“Ain’t I a woman” by Sojourner Truth about Society on Feminism and Ethnicity of 19th Century of America

Published: 2021-07-07 00:18:13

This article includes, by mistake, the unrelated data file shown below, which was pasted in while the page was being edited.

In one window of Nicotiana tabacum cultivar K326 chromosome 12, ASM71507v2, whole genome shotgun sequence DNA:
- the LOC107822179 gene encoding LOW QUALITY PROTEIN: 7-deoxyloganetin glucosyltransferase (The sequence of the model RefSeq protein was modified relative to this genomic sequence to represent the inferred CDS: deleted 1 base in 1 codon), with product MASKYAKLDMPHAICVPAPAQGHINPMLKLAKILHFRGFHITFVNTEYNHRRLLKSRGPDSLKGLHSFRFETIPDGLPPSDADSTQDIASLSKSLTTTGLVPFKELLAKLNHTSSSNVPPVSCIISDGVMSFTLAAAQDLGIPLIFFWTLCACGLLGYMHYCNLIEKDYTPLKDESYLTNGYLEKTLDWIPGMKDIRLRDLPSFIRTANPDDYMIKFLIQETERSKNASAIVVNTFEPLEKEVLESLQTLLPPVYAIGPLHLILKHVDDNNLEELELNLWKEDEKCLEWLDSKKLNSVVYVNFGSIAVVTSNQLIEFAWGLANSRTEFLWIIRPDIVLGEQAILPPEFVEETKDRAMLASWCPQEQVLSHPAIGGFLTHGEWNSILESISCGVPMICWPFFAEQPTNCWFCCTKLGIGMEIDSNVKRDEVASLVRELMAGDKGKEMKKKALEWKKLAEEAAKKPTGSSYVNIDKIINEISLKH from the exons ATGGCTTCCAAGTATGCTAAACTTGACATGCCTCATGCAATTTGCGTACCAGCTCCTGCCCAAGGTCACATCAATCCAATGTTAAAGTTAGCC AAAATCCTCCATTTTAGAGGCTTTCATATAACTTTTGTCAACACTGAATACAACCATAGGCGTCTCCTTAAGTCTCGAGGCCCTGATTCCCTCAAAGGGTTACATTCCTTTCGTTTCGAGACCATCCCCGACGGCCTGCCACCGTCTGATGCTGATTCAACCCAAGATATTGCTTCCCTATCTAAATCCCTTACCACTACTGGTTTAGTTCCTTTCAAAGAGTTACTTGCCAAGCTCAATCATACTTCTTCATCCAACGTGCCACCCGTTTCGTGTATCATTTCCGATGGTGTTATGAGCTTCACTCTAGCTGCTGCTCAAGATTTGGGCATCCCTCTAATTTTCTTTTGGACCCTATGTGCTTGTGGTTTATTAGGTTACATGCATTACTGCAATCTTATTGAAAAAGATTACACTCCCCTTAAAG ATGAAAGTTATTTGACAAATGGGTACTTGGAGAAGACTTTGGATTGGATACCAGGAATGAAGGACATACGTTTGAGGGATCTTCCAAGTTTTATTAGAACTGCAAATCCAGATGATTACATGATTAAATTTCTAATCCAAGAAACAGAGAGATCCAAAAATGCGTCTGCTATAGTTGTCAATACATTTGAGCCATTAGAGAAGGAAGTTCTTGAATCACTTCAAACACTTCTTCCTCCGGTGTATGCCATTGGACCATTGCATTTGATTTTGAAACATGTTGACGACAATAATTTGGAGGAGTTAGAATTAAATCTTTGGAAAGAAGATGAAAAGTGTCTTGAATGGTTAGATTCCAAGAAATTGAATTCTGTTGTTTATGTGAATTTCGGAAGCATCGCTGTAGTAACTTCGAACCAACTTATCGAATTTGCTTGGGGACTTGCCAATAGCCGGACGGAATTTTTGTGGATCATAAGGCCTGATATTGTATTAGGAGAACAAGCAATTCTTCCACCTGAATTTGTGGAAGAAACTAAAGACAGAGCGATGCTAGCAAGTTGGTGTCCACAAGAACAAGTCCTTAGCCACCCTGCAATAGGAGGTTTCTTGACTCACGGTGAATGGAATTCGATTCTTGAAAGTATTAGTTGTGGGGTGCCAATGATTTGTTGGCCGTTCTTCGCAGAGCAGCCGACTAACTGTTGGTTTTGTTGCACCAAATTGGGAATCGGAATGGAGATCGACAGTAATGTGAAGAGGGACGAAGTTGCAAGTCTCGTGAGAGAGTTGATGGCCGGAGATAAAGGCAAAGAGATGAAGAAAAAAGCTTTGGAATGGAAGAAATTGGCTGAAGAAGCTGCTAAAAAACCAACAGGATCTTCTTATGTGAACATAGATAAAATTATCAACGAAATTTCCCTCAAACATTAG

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The literary work of “Ain’t I a woman” by Sojourner Truth through her speech was of high significance; she highlighted the injustice and racism that black women and black community were facing in the mid-19th century of America. She used a rhetoric style to deliver his message to masses. Also, from her personal experience, Sojourner used personal experiences to add weight to his viewpoint to get the attention of the public. She brought metaphoric questions in her content to refute the counter-narrative of gender inequality. She also produced reference from bible throughout her message to engage Christian listeners, the salient features of the literary speech were a strong message, truthfulness, and her passion. Sojourner was an African American lady who gave a memorable speech in Ohio, in the year 1851 at women’s convention. While sharing her personal story, she expressed her ordeal as a woman and on top of that as a black woman in that day’s society. She drew the attention of ladies who were going through discrimination in their daily lives. “Truth” attempted to make women realize the effects of, hypocrisy, racial injustice, and slavery in the context of feminism that were prevalent in a society of that era.About Hypocrisy she pointed out the double standards of the man in the society who often used to say that women need to be helped in carriages, they need to be lifted over. She narrated her personal experiences by saying that no one helped her in mud puddles, no one gives me a place, and no one consoles me. She also pointed out at a man in the crowd and said how the men treat their women. She successfully portrayed herself as a victim and described the victimization of the other women. The tragedy of a black woman at the time was that no one was willing to perform courtesies for her, she was always deemed as a slave or an unwanted thing in the society. She repeated what she has gone through, throughout her speech, she laid great emphasis on the discriminatory behavior of the community which was creating a massive sense of deprivation in black people and women of that time. She was explaining the fierce hypocrisy of the society at that time. The whole community was suffering from the hypocrisy of inequality.Racial injustice-There was massive discrimination between white and black, men and women, these words by truth served as an emotional incitement among the audience, they started to realize social injustice and the overall victimization. Not only did she expose hypocrisy in her message rather the whole speech urged people to take action against all such exploitation. By emphasizing on the presence of hypocrisy in society, “Truth” asked the audience to analyze injustice in their lives and think how they want to change it. She attempted to invoke the emotions of the audience to get their attention. Also, she wanted the audience to equate their condition to her so that they all can collectively rise to all the social injustice and inequality.The rhetoric question that she posed “ain’t I a woman” demonstrated her proud expression of self-belief, the strength of the woman and willingness to achieve her rights that she deserved made a great impression on the audience especially on women. The questions that she raised were powerful and she poetically repeated her questions so make overall speech look like a high literary work. She depicted her equality with men by describing her hard work and efforts in the barns and the way she ploughed; she further added that with this of hard work, no man should head me as I am no lesser than them (Truth). Again she made a claim “ain’t I a woman,” she continued to build this argument rhythmically as this was the central theme of her speech and objective. While reading her statement, one feels that throughout the address, her passion and level of energy grew and she was continually attempting to transfer his energy and passion level to the audience so that they can fully understand her viewpoint and can stand firm for their rights.Slavery-Towards the end of her speech, she expressed her grief by explaining the hardships and miseries she endured as a slave. She declared she gave birth to thirteen children and saw almost all of them being sold off into slavery while expressing that she broke into tears. She vividly highlighted the effects of violence and its traumatic effects. Most of the women in the audience were mothers. So, she was attempting to make them realize that how it feels as a mother if someone takes away your children (Brah et al.). She gave an example of the holy figure of all the Christians, who is the first lady on the earth “Eve”. She said we all should derive strength from them. Finally, she presented the solution by conveying the message of unity among women. She stressed that if all women work collectively then together, they all can achieve what they are looking for, i.e., equality, justice, and freedom. Overall, “Ain’t I a woman” contains a powerful message against hypocrisy, racial injustice, and gender inequality. The speech was a combination of Sojourner Truth’s personal experiences and emotions. She proposed unity for all the women as a solution to all such miseries. Her repetitive question “ain’t I a woman” poetically and rhythmically made a significant impact on the audience and even today her message seems reliable and valid.Works Cited Brah, Avtar, and Ann Phoenix. “Ain’t IA woman? Revisiting intersectionality.” Journal of International Women’s Studies 5.3 (2004): 75-86.Truth, Sojourner, and Amos Paul Kennedy. “Ain’t I a Woman?.” (1992).

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